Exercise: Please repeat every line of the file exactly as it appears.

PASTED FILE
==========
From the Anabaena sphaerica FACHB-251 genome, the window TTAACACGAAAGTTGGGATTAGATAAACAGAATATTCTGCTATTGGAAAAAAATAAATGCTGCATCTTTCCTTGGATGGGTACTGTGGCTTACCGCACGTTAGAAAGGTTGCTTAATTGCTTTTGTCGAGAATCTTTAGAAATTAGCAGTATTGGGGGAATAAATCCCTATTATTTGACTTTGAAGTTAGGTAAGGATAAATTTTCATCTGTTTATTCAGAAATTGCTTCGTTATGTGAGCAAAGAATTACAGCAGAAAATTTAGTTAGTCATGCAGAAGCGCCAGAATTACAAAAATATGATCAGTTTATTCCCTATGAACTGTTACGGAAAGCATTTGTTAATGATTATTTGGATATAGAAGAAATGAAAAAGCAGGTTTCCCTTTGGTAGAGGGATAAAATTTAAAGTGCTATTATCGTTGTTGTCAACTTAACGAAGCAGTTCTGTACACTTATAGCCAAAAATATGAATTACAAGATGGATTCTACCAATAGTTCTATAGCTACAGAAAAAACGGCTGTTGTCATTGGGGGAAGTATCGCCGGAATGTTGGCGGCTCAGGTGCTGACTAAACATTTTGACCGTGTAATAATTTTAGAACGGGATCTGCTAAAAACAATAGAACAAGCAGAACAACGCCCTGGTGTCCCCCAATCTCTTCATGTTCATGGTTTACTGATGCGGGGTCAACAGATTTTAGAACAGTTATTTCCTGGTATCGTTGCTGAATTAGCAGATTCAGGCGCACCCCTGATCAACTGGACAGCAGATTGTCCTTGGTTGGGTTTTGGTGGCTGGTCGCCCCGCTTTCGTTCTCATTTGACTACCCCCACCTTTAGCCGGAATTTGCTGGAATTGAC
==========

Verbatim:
From the Anabaena sphaerica FACHB-251 genome, the window TTAACACGAAAGTTGGGATTAGATAAACAGAATATTCTGCTATTGGAAAAAAATAAATGCTGCATCTTTCCTTGGATGGGTACTGTGGCTTACCGCACGTTAGAAAGGTTGCTTAATTGCTTTTGTCGAGAATCTTTAGAAATTAGCAGTATTGGGGGAATAAATCCCTATTATTTGACTTTGAAGTTAGGTAAGGATAAATTTTCATCTGTTTATTCAGAAATTGCTTCGTTATGTGAGCAAAGAATTACAGCAGAAAATTTAGTTAGTCATGCAGAAGCGCCAGAATTACAAAAATATGATCAGTTTATTCCCTATGAACTGTTACGGAAAGCATTTGTTAATGATTATTTGGATATAGAAGAAATGAAAAAGCAGGTTTCCCTTTGGTAGAGGGATAAAATTTAAAGTGCTATTATCGTTGTTGTCAACTTAACGAAGCAGTTCTGTACACTTATAGCCAAAAATATGAATTACAAGATGGATTCTACCAATAGTTCTATAGCTACAGAAAAAACGGCTGTTGTCATTGGGGGAAGTATCGCCGGAATGTTGGCGGCTCAGGTGCTGACTAAACATTTTGACCGTGTAATAATTTTAGAACGGGATCTGCTAAAAACAATAGAACAAGCAGAACAACGCCCTGGTGTCCCCCAATCTCTTCATGTTCATGGTTTACTGATGCGGGGTCAACAGATTTTAGAACAGTTATTTCCTGGTATCGTTGCTGAATTAGCAGATTCAGGCGCACCCCTGATCAACTGGACAGCAGATTGTCCTTGGTTGGGTTTTGGTGGCTGGTCGCCCCGCTTTCGTTCTCATTTGACTACCCCCACCTTTAGCCGGAATTTGCTGGAATTGAC